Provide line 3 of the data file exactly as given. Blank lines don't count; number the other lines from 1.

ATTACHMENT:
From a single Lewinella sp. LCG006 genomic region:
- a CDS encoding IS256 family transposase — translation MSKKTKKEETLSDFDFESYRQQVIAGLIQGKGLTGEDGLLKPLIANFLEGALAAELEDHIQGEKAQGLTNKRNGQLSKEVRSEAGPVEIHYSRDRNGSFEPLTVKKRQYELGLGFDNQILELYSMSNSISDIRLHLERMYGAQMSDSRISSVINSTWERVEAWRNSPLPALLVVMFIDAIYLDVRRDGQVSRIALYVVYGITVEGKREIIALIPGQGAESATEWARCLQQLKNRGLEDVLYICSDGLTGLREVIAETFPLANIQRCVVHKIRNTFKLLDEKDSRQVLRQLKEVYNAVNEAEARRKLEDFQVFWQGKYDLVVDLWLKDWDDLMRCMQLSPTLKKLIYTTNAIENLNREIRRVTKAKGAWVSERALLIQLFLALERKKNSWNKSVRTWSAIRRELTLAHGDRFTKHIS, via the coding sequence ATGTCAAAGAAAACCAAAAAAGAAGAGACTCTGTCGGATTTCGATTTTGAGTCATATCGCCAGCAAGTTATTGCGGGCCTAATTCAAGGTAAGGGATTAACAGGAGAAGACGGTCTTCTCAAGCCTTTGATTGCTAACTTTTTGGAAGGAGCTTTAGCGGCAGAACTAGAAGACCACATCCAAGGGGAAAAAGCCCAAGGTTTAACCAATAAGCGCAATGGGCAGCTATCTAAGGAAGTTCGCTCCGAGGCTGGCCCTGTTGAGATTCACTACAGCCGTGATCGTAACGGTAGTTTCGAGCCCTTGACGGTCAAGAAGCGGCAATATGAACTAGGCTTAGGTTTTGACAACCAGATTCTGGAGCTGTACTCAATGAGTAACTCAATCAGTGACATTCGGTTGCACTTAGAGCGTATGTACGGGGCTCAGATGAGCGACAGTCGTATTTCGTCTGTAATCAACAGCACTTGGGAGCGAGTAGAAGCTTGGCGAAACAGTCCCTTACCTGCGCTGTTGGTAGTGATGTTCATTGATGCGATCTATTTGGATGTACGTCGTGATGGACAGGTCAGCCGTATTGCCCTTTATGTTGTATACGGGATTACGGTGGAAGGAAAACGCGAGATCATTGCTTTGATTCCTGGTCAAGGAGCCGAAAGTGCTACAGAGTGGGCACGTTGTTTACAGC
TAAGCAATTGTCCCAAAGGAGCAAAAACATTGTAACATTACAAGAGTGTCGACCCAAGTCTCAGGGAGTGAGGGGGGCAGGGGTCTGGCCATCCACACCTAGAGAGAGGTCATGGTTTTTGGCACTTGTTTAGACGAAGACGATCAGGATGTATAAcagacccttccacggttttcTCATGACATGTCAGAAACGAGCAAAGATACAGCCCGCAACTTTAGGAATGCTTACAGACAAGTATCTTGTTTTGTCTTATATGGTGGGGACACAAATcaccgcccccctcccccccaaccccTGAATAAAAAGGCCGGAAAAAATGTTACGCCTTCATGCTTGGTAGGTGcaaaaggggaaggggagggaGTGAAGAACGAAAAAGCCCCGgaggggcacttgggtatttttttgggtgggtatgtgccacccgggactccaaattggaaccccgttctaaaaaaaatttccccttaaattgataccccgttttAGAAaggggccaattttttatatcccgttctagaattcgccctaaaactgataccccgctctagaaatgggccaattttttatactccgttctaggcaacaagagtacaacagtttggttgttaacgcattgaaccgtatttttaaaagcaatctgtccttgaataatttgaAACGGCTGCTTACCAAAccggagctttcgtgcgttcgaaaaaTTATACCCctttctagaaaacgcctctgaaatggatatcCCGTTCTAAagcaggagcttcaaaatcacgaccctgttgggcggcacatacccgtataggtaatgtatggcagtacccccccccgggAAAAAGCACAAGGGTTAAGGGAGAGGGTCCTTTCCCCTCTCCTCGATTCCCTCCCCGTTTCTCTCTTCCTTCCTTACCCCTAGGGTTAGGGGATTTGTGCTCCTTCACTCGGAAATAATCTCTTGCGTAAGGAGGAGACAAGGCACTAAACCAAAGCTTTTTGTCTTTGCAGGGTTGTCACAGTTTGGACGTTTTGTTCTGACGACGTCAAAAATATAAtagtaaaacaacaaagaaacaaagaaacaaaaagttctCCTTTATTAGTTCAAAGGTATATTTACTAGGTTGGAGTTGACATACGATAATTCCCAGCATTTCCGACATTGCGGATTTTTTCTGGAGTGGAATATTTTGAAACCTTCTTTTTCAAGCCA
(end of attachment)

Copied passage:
TAAGCAATTGTCCCAAAGGAGCAAAAACATTGTAACATTACAAGAGTGTCGACCCAAGTCTCAGGGAGTGAGGGGGGCAGGGGTCTGGCCATCCACACCTAGAGAGAGGTCATGGTTTTTGGCACTTGTTTAGACGAAGACGATCAGGATGTATAAcagacccttccacggttttcTCATGACATGTCAGAAACGAGCAAAGATACAGCCCGCAACTTTAGGAATGCTTACAGACAAGTATCTTGTTTTGTCTTATATGGTGGGGACACAAATcaccgcccccctcccccccaaccccTGAATAAAAAGGCCGGAAAAAATGTTACGCCTTCATGCTTGGTAGGTGcaaaaggggaaggggagggaGTGAAGAACGAAAAAGCCCCGgaggggcacttgggtatttttttgggtgggtatgtgccacccgggactccaaattggaaccccgttctaaaaaaaatttccccttaaattgataccccgttttAGAAaggggccaattttttatatcccgttctagaattcgccctaaaactgataccccgctctagaaatgggccaattttttatactccgttctaggcaacaagagtacaacagtttggttgttaacgcattgaaccgtatttttaaaagcaatctgtccttgaataatttgaAACGGCTGCTTACCAAAccggagctttcgtgcgttcgaaaaaTTATACCCctttctagaaaacgcctctgaaatggatatcCCGTTCTAAagcaggagcttcaaaatcacgaccctgttgggcggcacatacccgtataggtaatgtatggcagtacccccccccgggAAAAAGCACAAGGGTTAAGGGAGAGGGTCCTTTCCCCTCTCCTCGATTCCCTCCCCGTTTCTCTCTTCCTTCCTTACCCCTAGGGTTAGGGGATTTGTGCTCCTTCACTCGGAAATAATCTCTTGCGTAAGGAGGAGACAAGGCACTAAACCAAAGCTTTTTGTCTTTGCAGGGTTGTCACAGTTTGGACGTTTTGTTCTGACGACGTCAAAAATATAAtagtaaaacaacaaagaaacaaagaaacaaaaagttctCCTTTATTAGTTCAAAGGTATATTTACTAGGTTGGAGTTGACATACGATAATTCCCAGCATTTCCGACATTGCGGATTTTTTCTGGAGTGGAATATTTTGAAACCTTCTTTTTCAAGCCA